Your record retention schedule (RRS) is the backbone of your organization’s information management program.
However, building your schedule is just the beginning. Maintaining your RRS is another matter entirely. While it would be preferable to issue a blanket policy to retain all business records forever, your organization would be noncompliant with the myriad of laws governing what information can be kept, and for how long.
Since these laws change frequently, it’s important to update your retention schedule regularly—but how often?
Various factors can impact how often you should review or update your RRS. In this post, we’ll help you understand each of these factors, so you can determine the appropriate frequency for your organization.
Changes in Regulations
Our database of retention legislation receives almost 200 updates per day. When your organization may be subject to 8 to 15K laws governing record retention — and even more for international organizations — it means you can’t be only updating your RRS once per year.
It can be nearly impossible to know which of those changes are just fixing a typo and which are significant changes. Staying informed about any updates, amendments, or new legislation that may affect your RRS can help guide how often it needs to be updated.
Retaining records for seven years across the board isn’t the reality many businesses are dealing with. Different industries have their own best practices and standards for records retention.
For instance, the healthcare industry may require retaining patient records for a longer period compared to the retail industry, which might focus more on retaining transaction records. Staying current on these industry-specific guidelines and understanding how they vary will help you align your RRS with best practices and avoid potential issues.
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Mergers, acquisitions, reorganizations, or other significant changes within your company may necessitate a review and update of your RRS.
These changes can affect the types of records generated, the volume of records, or the way records are managed within the organization. Records management should play a key role in merger and acquisition transactions or significant reorganization processes.
RIM professionals can confirm that information is being handled in a compliant manner, and they can also help create new workflows to ensure their organization’s retention schedule addresses the way information will be retained going forward.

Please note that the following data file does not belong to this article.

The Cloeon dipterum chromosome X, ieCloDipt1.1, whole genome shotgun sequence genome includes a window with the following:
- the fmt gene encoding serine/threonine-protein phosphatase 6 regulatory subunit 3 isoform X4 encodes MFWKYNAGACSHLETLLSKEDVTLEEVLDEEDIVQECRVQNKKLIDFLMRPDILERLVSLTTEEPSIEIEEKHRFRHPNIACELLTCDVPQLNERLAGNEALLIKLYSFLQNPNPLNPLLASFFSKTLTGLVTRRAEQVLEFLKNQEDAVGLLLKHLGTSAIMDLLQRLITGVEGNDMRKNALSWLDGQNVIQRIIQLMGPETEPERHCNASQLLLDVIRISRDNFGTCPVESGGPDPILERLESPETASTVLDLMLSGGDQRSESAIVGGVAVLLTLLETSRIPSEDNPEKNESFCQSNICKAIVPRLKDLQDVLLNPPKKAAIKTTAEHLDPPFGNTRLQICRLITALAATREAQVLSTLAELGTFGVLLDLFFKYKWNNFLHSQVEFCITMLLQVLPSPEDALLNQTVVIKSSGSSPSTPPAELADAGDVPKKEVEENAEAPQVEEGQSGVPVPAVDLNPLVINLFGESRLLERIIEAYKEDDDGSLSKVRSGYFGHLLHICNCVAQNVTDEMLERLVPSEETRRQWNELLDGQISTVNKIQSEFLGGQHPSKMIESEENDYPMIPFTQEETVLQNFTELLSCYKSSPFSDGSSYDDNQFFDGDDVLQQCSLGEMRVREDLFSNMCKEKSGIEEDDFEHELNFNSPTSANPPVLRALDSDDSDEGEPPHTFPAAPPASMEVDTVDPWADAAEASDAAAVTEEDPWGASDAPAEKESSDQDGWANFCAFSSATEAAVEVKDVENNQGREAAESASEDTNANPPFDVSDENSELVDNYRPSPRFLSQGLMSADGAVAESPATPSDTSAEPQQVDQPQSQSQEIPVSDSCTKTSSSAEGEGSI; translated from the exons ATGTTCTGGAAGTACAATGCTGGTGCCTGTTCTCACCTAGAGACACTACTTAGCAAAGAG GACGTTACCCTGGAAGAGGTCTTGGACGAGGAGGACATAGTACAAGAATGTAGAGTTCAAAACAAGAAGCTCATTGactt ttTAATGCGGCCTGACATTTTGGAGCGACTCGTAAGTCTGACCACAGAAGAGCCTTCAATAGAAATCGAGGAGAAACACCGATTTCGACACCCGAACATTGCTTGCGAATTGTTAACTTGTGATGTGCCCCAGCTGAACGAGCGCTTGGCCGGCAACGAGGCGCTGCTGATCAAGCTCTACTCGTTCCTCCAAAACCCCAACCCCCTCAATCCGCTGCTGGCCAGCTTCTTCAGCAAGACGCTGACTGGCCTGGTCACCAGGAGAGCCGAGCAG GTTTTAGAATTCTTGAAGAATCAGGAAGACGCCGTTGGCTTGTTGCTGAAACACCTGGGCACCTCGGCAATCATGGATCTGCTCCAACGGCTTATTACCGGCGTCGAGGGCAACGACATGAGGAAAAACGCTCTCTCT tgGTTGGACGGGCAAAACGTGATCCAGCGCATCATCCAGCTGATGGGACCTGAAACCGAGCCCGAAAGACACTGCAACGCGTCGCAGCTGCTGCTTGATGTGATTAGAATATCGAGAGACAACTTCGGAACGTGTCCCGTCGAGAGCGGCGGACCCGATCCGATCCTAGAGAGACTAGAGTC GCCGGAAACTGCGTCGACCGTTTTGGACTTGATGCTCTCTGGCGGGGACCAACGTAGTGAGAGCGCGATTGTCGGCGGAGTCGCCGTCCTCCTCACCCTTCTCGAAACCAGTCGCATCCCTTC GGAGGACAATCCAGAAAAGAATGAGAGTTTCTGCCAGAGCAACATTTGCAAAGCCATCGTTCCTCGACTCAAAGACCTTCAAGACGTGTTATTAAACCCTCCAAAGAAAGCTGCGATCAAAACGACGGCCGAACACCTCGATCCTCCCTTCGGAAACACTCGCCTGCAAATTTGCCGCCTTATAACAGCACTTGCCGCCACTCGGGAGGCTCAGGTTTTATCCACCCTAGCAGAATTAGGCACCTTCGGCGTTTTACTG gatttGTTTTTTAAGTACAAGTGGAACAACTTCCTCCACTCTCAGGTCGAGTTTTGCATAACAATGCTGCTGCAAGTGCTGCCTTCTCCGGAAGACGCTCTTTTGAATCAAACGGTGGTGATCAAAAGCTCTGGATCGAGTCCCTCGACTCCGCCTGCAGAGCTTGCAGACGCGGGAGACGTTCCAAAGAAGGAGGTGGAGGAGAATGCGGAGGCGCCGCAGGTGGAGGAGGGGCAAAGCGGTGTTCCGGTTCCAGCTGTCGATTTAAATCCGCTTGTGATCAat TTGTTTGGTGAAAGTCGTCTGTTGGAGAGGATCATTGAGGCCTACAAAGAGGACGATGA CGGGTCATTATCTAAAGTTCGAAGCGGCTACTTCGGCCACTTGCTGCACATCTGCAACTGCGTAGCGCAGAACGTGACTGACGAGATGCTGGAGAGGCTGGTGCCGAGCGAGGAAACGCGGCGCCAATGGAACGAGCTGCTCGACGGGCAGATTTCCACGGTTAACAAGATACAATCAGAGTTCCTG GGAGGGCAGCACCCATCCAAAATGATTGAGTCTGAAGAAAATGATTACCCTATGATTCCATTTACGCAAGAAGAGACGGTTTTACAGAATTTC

As technology evolves, so do the tools and systems used for managing records. Keeping up with these advancements may require updating your RRS to accommodate new formats, storage methods, or retrieval processes.
For example, the transition from paper records to digital formats or the adoption of cloud-based storage solutions may necessitate updating your RRS to accommodate these new technologies. Otherwise, it will be unclear which is the actual record and which is a copy.
Should these records be stranded in siloed systems, it’s all the more important to “rescue” them as it’ll ensure they are dispositioned properly according to your RRS.
Findings from Audits
Regular audits of your records management practices can reveal areas of improvement or non-compliance. Any findings from these audits should be addressed promptly by reviewing and updating your RRS as needed.
To continue the example of stranded records, if your team is auditing records and finds record types that are not accounted for in your RRS, it will certainly require updating.
Considering these factors will help you determine the optimal frequency for reviewing and updating your RRS. This way, you can ensure it remains relevant, compliant, and effective for your organization’s needs.
For more information on building a modern record retention schedule, check out our roadmap toward an integrated information management program. You’ll get a guide to building an information management program that is not only futureproofed but ensures your company’s information is accessible, compliant, and secure.